“If there is any market where low-cost, long-haul can work it is India," said CAPA India CEO Kapil Kaul. He added that India’s location and a large order for new long-range narrowbody jets would provide the momentum.
- Neelam Mathews
Thursday, April 5, 2018
Posted Apr 5, 2018
Nb- on behalf of the aviation community, wish you all success in coming years. Nobody likes disruption unless it is in technology!
Pratt & Whitney joins Widerøe in celebrating the delivery of the first Embraer E190-E2 aircraft, powered exclusively by Pratt & Whitney Geared Turbofan™ (GTF) engines.
The delivery was commemorated in a ceremony attended by Embraer, Widerøe and Pratt & Whitney officials at Embraer's headquarters in São José dos Campos, São Paulo, Brazil.
"We are thrilled to be the first airline in the world to put the E190-E2 into commercial service. We will be able to fly farther, faster, and more often, and are proud to offer an improved passenger experience," said Widerøe President & CEO Stein Nilsen. "The GTF engine consumes less fuel, generates fewer emissions and produces much less noise, reinforcing our commitment to lowering our carbon footprint and impact on the environment."
Widerøe is the largest regional airline in Scandinavia, operating more than 450 flights per day to 46 domestic and international destinations. The E190-E2 is the airline's first turbofan-powered aircraft, which will allow it to expand its route network, particularly to international destinations. The airline has been a part of the Pratt & Whitney family since the late 1940s, when it began operating Wasp R-1340 radial engines. Widerøe's focus on reducing environmental impact and adopting green technologies makes the GTF engine a perfect fit.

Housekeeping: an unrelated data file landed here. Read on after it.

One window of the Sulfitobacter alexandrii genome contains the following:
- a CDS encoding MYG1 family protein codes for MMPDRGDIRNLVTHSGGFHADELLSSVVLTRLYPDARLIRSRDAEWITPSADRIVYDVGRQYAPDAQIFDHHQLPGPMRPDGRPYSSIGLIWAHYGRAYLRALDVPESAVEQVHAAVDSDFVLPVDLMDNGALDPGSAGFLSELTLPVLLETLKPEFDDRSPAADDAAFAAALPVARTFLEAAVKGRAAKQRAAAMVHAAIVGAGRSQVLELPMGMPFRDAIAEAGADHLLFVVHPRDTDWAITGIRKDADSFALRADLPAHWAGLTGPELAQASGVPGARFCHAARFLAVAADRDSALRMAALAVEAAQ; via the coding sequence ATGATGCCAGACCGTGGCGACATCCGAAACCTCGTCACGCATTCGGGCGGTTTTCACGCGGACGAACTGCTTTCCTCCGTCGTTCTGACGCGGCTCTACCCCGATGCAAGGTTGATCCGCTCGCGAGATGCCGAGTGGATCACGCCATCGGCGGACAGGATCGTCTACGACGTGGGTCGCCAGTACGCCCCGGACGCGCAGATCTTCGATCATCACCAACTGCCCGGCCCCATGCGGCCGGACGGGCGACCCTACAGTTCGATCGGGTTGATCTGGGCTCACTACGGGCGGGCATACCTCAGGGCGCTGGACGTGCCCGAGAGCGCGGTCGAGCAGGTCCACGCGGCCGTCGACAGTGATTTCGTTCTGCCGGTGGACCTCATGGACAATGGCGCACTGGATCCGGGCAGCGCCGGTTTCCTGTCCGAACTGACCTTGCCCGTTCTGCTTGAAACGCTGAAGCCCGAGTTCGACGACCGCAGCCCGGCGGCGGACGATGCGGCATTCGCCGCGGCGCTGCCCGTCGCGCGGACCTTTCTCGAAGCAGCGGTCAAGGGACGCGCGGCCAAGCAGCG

"On behalf of the entire Pratt & Whitney team, I'd like to congratulate Embraer and Widerøe on this exciting occasion. We are honored to power the E190-E2 and look forward to delivering the GTF's significant economic and environmental benefits when it enters service in just a few short weeks," said Chris Calio, president, Commercial Engines at Pratt & Whitney. "Widerøe currently operates our PW100 engines, and we are proud to power the airline's growth and extend our successful 70-year relationship for many years to come."
The E190-E2 aircraft received certification from the Agência Nacional de Aviação Civil (ANAC), Federal Aviation Administration (FAA) and from the European Aviation Safety Administration (EASA) last month, and is scheduled to enter revenue service with launch customer Widerøe later this month.
In addition to being selected as the exclusive engine for the E2 commercial aircraft, Pratt & Whitney's APS2600E auxiliary power unit (APU) is the sole-sourced APU for the E2 family. The APS2600E APU gives airlines greater flexibility, by increasing the altitude ceiling for ETOPS and other operations, and providing a significant increase in electrical power delivery, to meet the needs of today's airlines.
The E190-E2 marks the third aircraft platform powered by the GTF engine. The aircraft has more than 17% reduction in fuel burn than the current generation E190, with NOx emissions 50% below the ICAO CAEP/6 regulation and a cumulative noise reduction of ICAO Chapter 4 minus 17 to 20dB.